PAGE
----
As I am getting ready to embark on an “extended roadtrip” of sorts, one of the biggest components of making it all happen is research.
Jon and I have been spending countless hours of the internet compiling information we might need on the open road.
In my experience, traveling usually requires two things above anything else: an open mind and resourcefulness.
If you are resourceful, chances are you are able to find solutions to almost any imminent problem using the tools you have at hand. If you are lost, you look around and collect clues to help you be found. You are a likely survivor. Also, an open mind is probably the best thing you can have while traveling.
While reading John Steinbeck’s Travels with Charley In Search of America, who coincidentally travels America in a 3/4 ton truck and camper trailer, makes a powerful statement that rings true for all adventurers:
“A trip, a safari, an exploration, is an entity, different from all other journeys. It has personality, temperament, individuality, uniqueness. A journey is a person in itself; no two are alike. And all plans, safeguards, policing, and coercion are fruitless. We find after years of struggle that we do not take a trip, a trip takes us. Tour masters, schedules, reservations, brass-bound and inevitable, dash themselves to wreckage on the personality of the trip. Only when this is recognized can the blown-in-the-glass bum relax and go along with it. Only then do the frustrations fall away. In this a journey is like marriage. The certain way to be wrong is to think you control it.”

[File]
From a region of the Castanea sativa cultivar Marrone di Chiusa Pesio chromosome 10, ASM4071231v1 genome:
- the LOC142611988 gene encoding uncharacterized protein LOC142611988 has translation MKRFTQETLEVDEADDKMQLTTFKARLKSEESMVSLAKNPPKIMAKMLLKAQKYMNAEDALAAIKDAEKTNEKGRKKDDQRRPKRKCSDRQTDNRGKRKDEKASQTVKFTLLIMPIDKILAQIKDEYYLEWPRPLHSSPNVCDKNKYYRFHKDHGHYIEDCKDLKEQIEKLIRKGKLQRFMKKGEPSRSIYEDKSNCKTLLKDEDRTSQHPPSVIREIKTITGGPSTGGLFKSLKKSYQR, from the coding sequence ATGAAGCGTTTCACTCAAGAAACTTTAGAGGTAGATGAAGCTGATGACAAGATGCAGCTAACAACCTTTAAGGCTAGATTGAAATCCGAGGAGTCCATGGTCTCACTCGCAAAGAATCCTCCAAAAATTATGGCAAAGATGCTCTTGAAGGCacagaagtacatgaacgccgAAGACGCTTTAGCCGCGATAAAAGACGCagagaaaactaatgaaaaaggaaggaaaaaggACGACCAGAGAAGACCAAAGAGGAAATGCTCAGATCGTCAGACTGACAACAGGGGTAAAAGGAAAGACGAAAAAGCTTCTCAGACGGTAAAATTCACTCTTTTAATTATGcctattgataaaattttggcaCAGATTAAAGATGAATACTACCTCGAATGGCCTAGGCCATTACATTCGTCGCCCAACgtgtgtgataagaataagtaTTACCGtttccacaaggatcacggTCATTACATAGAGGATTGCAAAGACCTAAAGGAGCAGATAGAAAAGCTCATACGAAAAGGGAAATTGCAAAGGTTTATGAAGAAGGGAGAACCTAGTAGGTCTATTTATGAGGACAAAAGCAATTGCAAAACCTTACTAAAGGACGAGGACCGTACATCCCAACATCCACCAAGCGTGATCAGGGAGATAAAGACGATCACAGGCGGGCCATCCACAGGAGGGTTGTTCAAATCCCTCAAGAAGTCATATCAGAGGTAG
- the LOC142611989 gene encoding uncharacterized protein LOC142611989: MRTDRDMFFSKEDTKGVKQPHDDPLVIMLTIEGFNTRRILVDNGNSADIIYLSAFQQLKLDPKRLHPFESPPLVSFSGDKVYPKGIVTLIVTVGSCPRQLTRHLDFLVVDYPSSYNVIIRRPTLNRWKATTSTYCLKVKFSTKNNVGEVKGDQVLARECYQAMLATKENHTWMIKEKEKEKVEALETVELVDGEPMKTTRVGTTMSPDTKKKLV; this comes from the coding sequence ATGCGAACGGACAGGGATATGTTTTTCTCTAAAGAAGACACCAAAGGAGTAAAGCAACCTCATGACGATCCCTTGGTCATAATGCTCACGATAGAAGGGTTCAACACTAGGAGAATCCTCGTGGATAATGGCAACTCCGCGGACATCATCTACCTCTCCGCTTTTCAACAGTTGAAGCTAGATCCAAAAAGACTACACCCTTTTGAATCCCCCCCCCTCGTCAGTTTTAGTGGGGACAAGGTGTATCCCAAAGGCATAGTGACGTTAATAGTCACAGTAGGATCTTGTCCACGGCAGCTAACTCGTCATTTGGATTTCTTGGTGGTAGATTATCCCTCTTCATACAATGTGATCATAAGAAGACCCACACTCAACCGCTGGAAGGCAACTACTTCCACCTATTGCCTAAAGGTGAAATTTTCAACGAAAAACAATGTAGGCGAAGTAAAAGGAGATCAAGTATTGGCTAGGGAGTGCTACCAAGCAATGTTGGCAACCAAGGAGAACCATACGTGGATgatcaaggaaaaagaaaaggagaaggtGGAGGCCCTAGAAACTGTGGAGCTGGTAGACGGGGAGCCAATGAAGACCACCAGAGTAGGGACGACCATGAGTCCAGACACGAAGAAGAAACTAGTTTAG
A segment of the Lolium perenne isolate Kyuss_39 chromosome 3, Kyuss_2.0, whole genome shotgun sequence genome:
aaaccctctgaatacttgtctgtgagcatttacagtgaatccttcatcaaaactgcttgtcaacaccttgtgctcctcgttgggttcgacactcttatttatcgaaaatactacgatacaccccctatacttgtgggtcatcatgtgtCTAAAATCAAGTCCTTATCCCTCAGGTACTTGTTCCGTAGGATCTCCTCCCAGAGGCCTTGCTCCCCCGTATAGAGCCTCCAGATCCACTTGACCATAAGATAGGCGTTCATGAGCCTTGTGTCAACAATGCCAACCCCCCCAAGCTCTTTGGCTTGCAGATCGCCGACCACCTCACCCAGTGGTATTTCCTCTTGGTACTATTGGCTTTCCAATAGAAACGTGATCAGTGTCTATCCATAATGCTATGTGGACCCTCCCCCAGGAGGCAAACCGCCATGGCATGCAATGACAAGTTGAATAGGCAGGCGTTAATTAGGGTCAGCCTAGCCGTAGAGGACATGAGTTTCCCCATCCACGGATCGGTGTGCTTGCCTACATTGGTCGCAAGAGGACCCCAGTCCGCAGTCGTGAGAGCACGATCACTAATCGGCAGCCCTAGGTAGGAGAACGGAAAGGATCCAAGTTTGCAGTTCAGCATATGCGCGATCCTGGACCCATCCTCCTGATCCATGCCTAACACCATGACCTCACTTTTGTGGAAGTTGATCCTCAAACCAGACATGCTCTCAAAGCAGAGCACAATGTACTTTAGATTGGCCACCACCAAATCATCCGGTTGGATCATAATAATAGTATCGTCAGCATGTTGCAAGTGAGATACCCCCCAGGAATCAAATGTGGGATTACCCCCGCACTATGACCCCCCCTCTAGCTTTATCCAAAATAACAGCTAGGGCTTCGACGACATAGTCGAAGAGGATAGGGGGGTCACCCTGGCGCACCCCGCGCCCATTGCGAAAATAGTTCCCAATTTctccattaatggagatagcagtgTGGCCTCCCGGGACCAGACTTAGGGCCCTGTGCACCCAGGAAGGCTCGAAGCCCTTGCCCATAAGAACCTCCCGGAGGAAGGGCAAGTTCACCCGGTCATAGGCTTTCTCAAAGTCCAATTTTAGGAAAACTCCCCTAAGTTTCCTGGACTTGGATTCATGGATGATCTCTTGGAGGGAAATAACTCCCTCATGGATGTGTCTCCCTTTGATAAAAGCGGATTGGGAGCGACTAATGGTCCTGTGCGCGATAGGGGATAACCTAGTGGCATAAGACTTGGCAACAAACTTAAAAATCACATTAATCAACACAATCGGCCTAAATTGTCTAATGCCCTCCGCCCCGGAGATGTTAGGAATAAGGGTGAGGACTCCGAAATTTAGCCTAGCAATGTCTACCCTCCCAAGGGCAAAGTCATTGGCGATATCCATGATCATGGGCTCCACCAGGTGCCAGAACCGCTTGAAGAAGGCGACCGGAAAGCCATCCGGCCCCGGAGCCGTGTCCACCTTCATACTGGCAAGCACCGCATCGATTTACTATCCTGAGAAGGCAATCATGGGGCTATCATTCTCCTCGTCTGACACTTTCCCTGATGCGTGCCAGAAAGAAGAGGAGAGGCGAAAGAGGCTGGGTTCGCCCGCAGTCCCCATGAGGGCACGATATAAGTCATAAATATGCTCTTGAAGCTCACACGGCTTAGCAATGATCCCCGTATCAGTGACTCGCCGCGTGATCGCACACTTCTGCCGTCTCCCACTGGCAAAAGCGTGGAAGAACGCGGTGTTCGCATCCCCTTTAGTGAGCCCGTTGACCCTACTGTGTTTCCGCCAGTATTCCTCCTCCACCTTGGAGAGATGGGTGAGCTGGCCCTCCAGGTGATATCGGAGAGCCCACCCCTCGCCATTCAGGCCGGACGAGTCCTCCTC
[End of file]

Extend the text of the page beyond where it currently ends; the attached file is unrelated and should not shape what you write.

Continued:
This journey definitely has a personality all its own: I’ve never traveled with a boyfriend before. I usually do all my traveling solo. This poses unique challenges and opportunities such as, “Where do WE want to go?” and “Do you they offer employee housing for the BOTH of us?” But biggest of all, “How are WE going to make money?”
In any case, we’ve been hitting different resources to prepare ourselves for what’s out there, even though both of us are completely willing to live at the edge of our seat and go with the flow.
Here are a few resources we’ve been using that we hope will come in handy. The rest will be up to the trip to decide.
1. A good old-fashioned atlas
This app allows you, through Google Maps, to explore different breweries, campsites, kitschy All-America spots and more through a series of filters. It’s very comprehensive and we will definitely be using it!
This is similar to HelpX or Workaway, but is great for RVers. You have to join for a small fee ($40 for 12 months), but once you do, you can access a list of prospective “Hosts” like winemakers, farmers, museums and other attractions that allow you to stay on their property for 24 hours for no cost. The “catch” is hardly one at all: You get to learn all about the property owner’s business by taking a tour or enjoying a nice meal with them. It sounds like a great way to meet people on the road and crash out somewhere other than a Wal-Mart parking lot for free!
Their motto is “jobs in great places,” and it’s very true. You can browse this FREE resource for jobs by state, season or national park. They have a Help Wanted Now tab in case you’re hard up for cash and on the road at that very moment. You can work at Yellowstone National Park, the Grand Canyon or a series of amazing fisheries, wildlife sanctuaries, white water rafting places or resorts for a season.
Perfect for the traveler with a short attention span like myself, this is a website similar to Coolworks in that you can access a list of short-term adventure jobs. There are plenty of environmental sustainability projects to choose from, campgrounds you can counsel at and an array of volunteer and paid positions to peruse.
Now you can’t say that your dream job isn’t out there waiting for you!
In any case, I’m sure there will be more resources out there waiting for us as the time for our trip is upon us. I just have to keep an open mind and hopefully the resources will keep flooding in.